People sometimes raise their eyebrows at the hyphenated juggernaut of a surname he shares with his brother -- a compromise between two small dynasties both proud of their names -- but to me, it's the most goddam American thing about them.

Before the baby was born, but after that beautiful day was smashed to pieces, his grandmother died.

She loved New York, lived there herself as an NZBC correspondent in the 1950s, and had a great fund of colourful stories about garrulous cops and dubious television producers. She loved that we were living in the city,  and lived for our stories and photos of where we’d been and what we’d seen, retracing some of her footsteps.

She’d not been well for a while, but the shock of the attack seemed to precipitate a sudden decline, and then she was gone. Because we didn’t know if there’d be a second attack using planes or one that would close the airports, my partner couldn’t fly home to be at her bedside, or even for the funeral. With me within weeks of giving birth, it was too much to risk.

That’s one small thing we would want to hold Osama bin Laden responsible for, but we’d be a long way down the queue. I’d also indict him for the thousands of dollars in lawyers’ fees, and the several extra years it took to eventually process the Green Card applications that should have been done by that Christmas, but again, we’d be a long way down the queue.  Everyone lost something that day, individually or collectively.


What’s grieving me most this morning is that collective loss. The memory of those weeks and months after the attacks but before the wars is something I’ve suppressed so hard I’d almost forgotten what it felt like.

I can only speak for the vibe in New York, and for the part of it I encountered. But what I remember from those days immediately after the attack is – not trauma, not fear, not fury, although those certainly underlay the city’s mood. But the warm flesh on that frame was a sadness, a patience, a compassion, a depth of conviction that this thing that had happened must not be allowed to stand. That it must not be allowed to overwrite the mood, the meaning, the modus vivendi of the City.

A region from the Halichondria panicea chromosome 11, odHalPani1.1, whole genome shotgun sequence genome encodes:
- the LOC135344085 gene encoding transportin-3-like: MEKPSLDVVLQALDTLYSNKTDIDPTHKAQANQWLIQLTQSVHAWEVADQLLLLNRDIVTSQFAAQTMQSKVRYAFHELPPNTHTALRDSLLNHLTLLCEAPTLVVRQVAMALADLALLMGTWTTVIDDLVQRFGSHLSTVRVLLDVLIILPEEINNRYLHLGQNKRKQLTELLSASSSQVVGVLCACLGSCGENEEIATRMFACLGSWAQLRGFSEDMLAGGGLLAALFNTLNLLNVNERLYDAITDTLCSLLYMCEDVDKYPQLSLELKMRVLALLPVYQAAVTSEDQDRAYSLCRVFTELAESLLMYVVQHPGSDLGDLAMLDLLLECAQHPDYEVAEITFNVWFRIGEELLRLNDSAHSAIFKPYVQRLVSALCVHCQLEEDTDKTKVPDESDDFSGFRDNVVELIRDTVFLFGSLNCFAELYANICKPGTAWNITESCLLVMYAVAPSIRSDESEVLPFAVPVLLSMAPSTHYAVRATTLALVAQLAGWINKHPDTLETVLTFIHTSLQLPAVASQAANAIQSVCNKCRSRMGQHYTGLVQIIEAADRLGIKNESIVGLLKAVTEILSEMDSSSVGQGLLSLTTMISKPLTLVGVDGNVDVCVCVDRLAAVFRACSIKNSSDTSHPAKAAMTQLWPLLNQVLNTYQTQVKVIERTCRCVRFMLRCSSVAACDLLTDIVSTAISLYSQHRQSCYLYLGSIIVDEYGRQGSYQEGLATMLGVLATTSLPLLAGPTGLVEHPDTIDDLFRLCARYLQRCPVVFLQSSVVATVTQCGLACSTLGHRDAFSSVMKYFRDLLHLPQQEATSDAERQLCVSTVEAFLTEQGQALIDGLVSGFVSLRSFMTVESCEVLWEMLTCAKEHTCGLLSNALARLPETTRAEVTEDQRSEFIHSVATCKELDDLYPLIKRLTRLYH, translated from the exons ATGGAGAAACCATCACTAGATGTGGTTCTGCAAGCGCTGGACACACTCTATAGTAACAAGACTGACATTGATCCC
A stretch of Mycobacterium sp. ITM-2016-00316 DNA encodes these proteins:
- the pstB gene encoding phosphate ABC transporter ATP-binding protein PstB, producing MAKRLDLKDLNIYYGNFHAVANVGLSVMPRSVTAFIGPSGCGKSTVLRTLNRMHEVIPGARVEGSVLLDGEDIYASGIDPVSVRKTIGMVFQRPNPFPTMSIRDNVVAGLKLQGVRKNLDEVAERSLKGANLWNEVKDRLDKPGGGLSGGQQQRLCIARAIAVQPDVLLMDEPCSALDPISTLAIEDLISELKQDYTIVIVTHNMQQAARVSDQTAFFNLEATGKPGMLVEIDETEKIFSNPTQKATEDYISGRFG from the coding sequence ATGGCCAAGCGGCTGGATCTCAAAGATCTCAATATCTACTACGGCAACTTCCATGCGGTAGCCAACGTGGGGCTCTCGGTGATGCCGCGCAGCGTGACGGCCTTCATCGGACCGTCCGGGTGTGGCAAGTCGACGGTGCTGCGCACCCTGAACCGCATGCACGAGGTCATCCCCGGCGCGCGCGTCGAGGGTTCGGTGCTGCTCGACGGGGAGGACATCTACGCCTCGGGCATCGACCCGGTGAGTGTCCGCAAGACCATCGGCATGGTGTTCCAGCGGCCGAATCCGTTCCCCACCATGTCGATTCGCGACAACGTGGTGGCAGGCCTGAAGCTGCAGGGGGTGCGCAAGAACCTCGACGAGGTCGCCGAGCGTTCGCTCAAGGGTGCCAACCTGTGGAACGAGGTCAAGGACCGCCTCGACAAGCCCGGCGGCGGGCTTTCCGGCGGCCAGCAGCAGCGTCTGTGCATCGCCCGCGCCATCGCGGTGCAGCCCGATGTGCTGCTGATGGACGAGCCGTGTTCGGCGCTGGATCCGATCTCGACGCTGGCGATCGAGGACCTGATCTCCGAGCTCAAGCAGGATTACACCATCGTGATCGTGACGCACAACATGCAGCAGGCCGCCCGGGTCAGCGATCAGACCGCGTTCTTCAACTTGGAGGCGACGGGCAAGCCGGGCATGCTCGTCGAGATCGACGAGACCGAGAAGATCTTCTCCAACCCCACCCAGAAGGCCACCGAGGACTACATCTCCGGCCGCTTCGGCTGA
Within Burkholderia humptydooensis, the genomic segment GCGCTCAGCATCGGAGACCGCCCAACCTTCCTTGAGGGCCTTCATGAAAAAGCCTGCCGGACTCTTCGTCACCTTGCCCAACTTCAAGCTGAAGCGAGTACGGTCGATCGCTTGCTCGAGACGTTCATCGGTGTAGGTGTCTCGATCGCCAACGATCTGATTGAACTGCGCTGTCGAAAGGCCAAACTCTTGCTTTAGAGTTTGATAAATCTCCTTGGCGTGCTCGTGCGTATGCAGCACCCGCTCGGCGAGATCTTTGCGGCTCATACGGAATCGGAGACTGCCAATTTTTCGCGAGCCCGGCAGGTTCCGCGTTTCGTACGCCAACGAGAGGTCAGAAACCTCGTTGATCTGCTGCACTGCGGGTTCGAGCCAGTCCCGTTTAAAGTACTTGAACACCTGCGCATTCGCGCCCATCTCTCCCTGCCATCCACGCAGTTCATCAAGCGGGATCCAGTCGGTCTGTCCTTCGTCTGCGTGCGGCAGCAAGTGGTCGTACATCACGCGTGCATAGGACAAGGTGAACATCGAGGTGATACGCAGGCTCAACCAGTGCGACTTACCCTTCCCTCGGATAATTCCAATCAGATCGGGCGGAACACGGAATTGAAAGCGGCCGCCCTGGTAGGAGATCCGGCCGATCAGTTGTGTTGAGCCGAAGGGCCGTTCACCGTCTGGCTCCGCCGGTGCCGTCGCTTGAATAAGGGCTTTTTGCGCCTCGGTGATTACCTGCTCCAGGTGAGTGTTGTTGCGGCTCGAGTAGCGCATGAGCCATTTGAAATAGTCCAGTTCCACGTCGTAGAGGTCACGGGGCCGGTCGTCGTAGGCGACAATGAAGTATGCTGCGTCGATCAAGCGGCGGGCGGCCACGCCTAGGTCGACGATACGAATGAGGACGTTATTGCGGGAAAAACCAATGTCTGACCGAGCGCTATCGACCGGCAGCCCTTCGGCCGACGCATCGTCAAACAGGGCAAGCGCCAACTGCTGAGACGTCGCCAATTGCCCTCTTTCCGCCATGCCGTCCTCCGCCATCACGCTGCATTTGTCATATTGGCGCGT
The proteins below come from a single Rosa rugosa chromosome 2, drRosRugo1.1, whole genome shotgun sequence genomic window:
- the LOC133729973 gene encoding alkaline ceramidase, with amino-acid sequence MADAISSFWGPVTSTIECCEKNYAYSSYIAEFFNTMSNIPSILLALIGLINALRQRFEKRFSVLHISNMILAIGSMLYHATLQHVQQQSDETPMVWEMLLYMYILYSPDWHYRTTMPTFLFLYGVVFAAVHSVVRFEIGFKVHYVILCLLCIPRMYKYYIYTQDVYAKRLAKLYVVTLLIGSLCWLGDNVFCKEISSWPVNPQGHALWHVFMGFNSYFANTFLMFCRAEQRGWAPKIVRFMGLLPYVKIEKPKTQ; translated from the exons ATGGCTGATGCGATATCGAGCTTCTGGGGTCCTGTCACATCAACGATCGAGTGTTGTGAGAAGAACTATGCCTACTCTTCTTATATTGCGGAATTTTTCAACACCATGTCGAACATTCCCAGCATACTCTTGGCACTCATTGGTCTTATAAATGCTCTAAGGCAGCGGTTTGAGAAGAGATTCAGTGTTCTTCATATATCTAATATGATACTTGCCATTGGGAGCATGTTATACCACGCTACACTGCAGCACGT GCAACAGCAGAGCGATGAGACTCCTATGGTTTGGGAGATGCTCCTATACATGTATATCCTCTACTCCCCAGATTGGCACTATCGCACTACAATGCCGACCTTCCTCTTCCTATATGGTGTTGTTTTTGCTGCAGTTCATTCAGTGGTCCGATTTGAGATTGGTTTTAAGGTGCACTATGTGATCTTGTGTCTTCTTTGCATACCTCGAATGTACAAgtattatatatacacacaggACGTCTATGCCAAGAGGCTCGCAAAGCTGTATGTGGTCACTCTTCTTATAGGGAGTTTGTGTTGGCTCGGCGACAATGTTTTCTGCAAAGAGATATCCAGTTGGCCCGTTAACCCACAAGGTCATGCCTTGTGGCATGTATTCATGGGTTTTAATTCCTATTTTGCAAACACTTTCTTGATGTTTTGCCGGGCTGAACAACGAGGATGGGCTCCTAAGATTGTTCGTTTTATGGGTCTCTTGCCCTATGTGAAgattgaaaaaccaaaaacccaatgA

That week, we gathered at the university and sheepishly, sadly, stood next to people with candles, singing “This Little Light of Mine.”

[Candlelight vigil at Columbia, 11 September 2001]

[Union Square, later that same week]

A year and a bit later, we put the fat little toddler in his stroller and marched down Broadway with hundreds of thousands of people against the impending invasion of Iraq, chanting “Not In Our Name.”  Together we testified that no matter how great the hole in the heart of this city, you couldn’t fix it by hurting more people.  (Although, after reading the stories of people on the planes with their children, I would have hurt that man, if you’d held him still for me. I would have.)

[NYC, 23 March 2003]

Look, we weren’t politically naïve. We knew that what had happened was part of a larger narrative, one that had begun a long time before, and would continue after we were no longer around to tell it. We knew that our horror and despair mirrored that felt by the victims of violence in other places, carried out in the name of other nations including this one that we lived in. Some of us knew that from experience.

But we thought that, by acting loudly enough, all together at the same time, we could wrest the controls away from the bloodthirsty, cockamamie fools at the helm who seemed compelled to divebomb this thing, this death-drive, into the heart of yet another nation. The passengers on Flight 93 managed to intervene; why couldn’t the hundreds of thousands of people who marched, gathered, spoke, wrote – not just in New York but across the country?

That’s where my stumbling, inarticulate grief is coming from this morning. It’s been ten years of bullying from the top. Ten years of official policy increasingly designed to squash that generous, democratic, mutually supportive impulse. A decade of ever-increasing paranoia and withdrawal and pain, in the place of that first gathering of light and voice and hope. A decade of collective emotional shuttering, political atrophy, an agreement not to talk about it.

I’m sad, and furious, that my child born of that moment – along with his friends and peers, some of whom experience it way more personally on account of affiliation or appearance -- has spent his entire young life in the shadow of both the inhumane act and the official response.